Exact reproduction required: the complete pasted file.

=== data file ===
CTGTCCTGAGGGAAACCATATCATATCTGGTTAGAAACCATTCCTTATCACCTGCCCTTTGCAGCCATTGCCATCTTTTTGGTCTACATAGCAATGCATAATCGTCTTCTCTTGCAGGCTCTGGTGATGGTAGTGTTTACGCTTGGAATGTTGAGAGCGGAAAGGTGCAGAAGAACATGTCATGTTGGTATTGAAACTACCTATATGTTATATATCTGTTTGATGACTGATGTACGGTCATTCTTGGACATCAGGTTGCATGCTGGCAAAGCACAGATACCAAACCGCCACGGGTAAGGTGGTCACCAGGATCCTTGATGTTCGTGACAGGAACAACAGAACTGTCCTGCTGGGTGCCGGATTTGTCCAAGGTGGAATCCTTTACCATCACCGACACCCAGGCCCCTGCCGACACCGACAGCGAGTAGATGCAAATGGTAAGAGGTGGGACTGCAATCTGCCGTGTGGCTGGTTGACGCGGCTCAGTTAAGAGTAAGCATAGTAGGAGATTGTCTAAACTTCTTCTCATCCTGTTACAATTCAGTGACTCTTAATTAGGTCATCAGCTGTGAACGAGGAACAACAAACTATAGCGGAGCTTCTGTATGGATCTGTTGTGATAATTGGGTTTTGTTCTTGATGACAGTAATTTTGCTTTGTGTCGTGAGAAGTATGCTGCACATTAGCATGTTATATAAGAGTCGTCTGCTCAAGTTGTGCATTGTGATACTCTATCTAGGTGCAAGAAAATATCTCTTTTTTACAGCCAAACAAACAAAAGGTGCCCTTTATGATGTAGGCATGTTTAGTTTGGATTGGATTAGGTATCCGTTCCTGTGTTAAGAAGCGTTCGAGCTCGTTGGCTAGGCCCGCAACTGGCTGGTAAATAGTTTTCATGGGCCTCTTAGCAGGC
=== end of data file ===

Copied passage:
CTGTCCTGAGGGAAACCATATCATATCTGGTTAGAAACCATTCCTTATCACCTGCCCTTTGCAGCCATTGCCATCTTTTTGGTCTACATAGCAATGCATAATCGTCTTCTCTTGCAGGCTCTGGTGATGGTAGTGTTTACGCTTGGAATGTTGAGAGCGGAAAGGTGCAGAAGAACATGTCATGTTGGTATTGAAACTACCTATATGTTATATATCTGTTTGATGACTGATGTACGGTCATTCTTGGACATCAGGTTGCATGCTGGCAAAGCACAGATACCAAACCGCCACGGGTAAGGTGGTCACCAGGATCCTTGATGTTCGTGACAGGAACAACAGAACTGTCCTGCTGGGTGCCGGATTTGTCCAAGGTGGAATCCTTTACCATCACCGACACCCAGGCCCCTGCCGACACCGACAGCGAGTAGATGCAAATGGTAAGAGGTGGGACTGCAATCTGCCGTGTGGCTGGTTGACGCGGCTCAGTTAAGAGTAAGCATAGTAGGAGATTGTCTAAACTTCTTCTCATCCTGTTACAATTCAGTGACTCTTAATTAGGTCATCAGCTGTGAACGAGGAACAACAAACTATAGCGGAGCTTCTGTATGGATCTGTTGTGATAATTGGGTTTTGTTCTTGATGACAGTAATTTTGCTTTGTGTCGTGAGAAGTATGCTGCACATTAGCATGTTATATAAGAGTCGTCTGCTCAAGTTGTGCATTGTGATACTCTATCTAGGTGCAAGAAAATATCTCTTTTTTACAGCCAAACAAACAAAAGGTGCCCTTTATGATGTAGGCATGTTTAGTTTGGATTGGATTAGGTATCCGTTCCTGTGTTAAGAAGCGTTCGAGCTCGTTGGCTAGGCCCGCAACTGGCTGGTAAATAGTTTTCATGGGCCTCTTAGCAGGC